The Uncertainty Principle, (2018)
The Uncertainty Principle consists of videos and an interactive application about information and uncertainty in the domain of image analysis. The works were produced by applying a set of 2D Gabor filters to still and moving images. Gabor filters identify various kinds of edges – horizontal, vertical, and diagonal – by responding to specific visual frequencies in an image.
One video, entitled Rain, was made by recognizing rain streaks in the opening sequence of Wong Kar-Wai’s film The Grandmaster. Used in combination with Non-Negative Matrix Factorization (NNMF), the Gabor filters responded to the visual frequencies that correspond to vertical edges on the image and removed most other details in the sequence. Empty space between rain streaks suggests the bodies of the fighters. The human figure is absent yet somehow present, referencing the role of empty space in Chinese philosophy and visual art. The original movie soundtrack involved a highly obtrusive pounding music, mixed with effects and diegetic sounds. We also used NNMF for blind audio source separation, and then manually removed those tracks that contained music, preserving only the diegetic sounds.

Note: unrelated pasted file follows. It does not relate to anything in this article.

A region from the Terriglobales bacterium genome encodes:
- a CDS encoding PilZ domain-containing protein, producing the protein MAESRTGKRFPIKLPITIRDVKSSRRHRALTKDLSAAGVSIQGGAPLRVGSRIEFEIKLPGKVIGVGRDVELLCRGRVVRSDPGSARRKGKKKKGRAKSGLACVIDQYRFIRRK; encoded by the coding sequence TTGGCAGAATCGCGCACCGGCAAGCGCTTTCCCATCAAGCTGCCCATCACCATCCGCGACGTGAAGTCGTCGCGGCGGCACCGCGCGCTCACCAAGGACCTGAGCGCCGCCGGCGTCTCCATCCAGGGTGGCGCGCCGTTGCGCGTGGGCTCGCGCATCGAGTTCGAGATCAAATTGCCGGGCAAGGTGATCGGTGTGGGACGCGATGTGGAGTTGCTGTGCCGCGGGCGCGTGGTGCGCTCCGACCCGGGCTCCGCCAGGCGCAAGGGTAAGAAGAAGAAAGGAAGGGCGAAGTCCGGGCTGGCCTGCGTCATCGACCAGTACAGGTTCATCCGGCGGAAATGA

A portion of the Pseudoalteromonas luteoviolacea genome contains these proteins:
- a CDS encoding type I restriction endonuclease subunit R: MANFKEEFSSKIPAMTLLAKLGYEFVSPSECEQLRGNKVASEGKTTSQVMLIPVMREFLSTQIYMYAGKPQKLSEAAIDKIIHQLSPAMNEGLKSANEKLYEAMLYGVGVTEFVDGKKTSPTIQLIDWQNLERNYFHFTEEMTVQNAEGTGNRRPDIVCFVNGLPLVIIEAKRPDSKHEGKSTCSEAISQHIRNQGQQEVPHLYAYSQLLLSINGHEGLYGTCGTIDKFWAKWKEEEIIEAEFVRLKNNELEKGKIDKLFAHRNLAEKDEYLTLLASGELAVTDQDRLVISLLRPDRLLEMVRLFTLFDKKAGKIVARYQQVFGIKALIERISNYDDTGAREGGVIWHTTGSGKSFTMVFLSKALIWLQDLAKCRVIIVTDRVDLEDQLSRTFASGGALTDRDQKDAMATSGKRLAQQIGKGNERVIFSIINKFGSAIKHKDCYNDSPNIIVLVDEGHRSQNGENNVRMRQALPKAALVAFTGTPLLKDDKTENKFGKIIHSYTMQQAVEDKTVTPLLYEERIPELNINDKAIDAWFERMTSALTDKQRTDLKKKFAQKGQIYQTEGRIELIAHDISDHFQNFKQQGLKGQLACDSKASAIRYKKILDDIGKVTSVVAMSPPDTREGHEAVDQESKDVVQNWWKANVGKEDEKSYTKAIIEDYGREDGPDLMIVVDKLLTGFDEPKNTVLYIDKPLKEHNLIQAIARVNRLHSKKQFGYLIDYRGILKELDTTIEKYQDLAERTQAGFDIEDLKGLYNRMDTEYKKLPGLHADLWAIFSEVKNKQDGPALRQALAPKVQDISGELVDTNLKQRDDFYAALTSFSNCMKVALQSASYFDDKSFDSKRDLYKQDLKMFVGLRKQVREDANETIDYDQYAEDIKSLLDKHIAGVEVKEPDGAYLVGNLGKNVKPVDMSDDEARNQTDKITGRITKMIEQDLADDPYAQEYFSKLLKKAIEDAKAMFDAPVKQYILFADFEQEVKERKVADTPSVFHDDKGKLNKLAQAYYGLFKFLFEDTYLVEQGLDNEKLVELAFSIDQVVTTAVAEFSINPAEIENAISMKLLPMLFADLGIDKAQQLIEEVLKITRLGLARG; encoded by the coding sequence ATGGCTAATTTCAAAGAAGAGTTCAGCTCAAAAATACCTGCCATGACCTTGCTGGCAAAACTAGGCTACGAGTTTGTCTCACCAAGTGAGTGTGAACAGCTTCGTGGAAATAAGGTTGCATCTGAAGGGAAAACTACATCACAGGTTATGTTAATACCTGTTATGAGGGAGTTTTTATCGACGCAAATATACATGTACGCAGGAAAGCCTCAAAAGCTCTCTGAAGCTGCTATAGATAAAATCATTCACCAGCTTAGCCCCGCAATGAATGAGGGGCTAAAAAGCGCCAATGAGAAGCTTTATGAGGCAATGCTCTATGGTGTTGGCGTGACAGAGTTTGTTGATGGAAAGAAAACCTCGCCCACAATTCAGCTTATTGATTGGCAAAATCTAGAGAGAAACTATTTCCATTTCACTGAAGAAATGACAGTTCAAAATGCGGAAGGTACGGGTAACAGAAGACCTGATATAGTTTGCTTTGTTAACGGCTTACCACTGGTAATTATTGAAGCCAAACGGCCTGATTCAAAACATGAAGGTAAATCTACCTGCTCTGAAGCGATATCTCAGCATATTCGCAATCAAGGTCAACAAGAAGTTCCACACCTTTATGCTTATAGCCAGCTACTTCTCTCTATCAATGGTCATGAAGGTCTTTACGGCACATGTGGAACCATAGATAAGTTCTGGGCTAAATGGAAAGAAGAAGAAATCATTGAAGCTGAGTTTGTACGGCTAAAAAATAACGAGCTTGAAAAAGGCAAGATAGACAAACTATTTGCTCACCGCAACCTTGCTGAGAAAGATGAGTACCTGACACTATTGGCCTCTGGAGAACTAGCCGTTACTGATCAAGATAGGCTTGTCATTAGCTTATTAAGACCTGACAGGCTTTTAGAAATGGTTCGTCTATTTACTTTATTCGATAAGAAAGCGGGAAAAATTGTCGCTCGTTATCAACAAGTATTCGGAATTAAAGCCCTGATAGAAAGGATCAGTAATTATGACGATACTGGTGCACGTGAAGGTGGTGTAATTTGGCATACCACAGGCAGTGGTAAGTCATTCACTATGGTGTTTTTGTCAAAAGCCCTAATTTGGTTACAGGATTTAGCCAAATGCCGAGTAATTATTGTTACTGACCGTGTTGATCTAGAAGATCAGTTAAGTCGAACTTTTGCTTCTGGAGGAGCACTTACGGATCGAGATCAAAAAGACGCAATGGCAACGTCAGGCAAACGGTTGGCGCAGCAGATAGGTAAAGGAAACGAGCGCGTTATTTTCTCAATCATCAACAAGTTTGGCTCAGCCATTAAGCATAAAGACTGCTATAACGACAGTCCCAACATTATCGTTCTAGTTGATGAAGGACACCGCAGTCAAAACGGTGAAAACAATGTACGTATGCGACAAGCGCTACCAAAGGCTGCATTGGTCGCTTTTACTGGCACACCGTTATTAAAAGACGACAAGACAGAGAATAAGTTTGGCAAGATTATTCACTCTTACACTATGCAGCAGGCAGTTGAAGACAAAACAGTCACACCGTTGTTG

A second video, Folds, was made by repeatedly applying a single Gabor filter to a short segment from Ingmar Bergman’s film Persona. The scene involves a boy moving on a bed, and the filters highlight the visual movement of the folds on the bedsheet. The repetitive structure of the video cues the viewer to pay close attention, both to the texture of the image and to the distinctive effects of the different edge-detectors.
The interactive application allows people to explore and experiment with the application of different filters to images in a database. The interactor can choose which filter to apply, and observe the resulting visual description of the image.
The work is an example of self-reflexive technology. A technology, in this case the Gabor filters, is used not merely as a tool but as a formative context.